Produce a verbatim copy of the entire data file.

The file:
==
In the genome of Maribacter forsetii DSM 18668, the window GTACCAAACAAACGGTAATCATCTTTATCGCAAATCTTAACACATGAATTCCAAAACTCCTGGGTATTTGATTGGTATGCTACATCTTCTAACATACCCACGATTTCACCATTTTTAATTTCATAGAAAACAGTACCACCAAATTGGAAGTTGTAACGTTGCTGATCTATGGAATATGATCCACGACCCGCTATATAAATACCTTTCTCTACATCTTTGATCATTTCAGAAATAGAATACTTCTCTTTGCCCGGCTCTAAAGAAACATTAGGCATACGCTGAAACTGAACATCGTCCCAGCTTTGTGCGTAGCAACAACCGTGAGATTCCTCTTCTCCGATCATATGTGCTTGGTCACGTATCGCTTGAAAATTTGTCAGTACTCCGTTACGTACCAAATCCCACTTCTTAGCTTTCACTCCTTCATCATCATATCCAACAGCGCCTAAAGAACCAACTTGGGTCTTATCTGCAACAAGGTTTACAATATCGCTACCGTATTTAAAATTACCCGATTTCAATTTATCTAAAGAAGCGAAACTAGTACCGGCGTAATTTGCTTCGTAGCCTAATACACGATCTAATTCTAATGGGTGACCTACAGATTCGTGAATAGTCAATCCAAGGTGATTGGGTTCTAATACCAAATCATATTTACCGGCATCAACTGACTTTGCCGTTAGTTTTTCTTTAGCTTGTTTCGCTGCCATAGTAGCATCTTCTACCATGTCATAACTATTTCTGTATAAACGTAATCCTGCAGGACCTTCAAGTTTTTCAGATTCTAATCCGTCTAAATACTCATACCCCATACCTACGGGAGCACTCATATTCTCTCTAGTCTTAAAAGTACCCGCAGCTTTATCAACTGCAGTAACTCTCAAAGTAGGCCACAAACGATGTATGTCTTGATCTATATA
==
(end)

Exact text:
In the genome of Maribacter forsetii DSM 18668, the window GTACCAAACAAACGGTAATCATCTTTATCGCAAATCTTAACACATGAATTCCAAAACTCCTGGGTATTTGATTGGTATGCTACATCTTCTAACATACCCACGATTTCACCATTTTTAATTTCATAGAAAACAGTACCACCAAATTGGAAGTTGTAACGTTGCTGATCTATGGAATATGATCCACGACCCGCTATATAAATACCTTTCTCTACATCTTTGATCATTTCAGAAATAGAATACTTCTCTTTGCCCGGCTCTAAAGAAACATTAGGCATACGCTGAAACTGAACATCGTCCCAGCTTTGTGCGTAGCAACAACCGTGAGATTCCTCTTCTCCGATCATATGTGCTTGGTCACGTATCGCTTGAAAATTTGTCAGTACTCCGTTACGTACCAAATCCCACTTCTTAGCTTTCACTCCTTCATCATCATATCCAACAGCGCCTAAAGAACCAACTTGGGTCTTATCTGCAACAAGGTTTACAATATCGCTACCGTATTTAAAATTACCCGATTTCAATTTATCTAAAGAAGCGAAACTAGTACCGGCGTAATTTGCTTCGTAGCCTAATACACGATCTAATTCTAATGGGTGACCTACAGATTCGTGAATAGTCAATCCAAGGTGATTGGGTTCTAATACCAAATCATATTTACCGGCATCAACTGACTTTGCCGTTAGTTTTTCTTTAGCTTGTTTCGCTGCCATAGTAGCATCTTCTACCATGTCATAACTATTTCTGTATAAACGTAATCCTGCAGGACCTTCAAGTTTTTCAGATTCTAATCCGTCTAAATACTCATACCCCATACCTACGGGAGCACTCATATTCTCTCTAGTCTTAAAAGTACCCGCAGCTTTATCAACTGCAGTAACTCTCAAAGTAGGCCACAAACGATGTATGTCTTGATCTATATA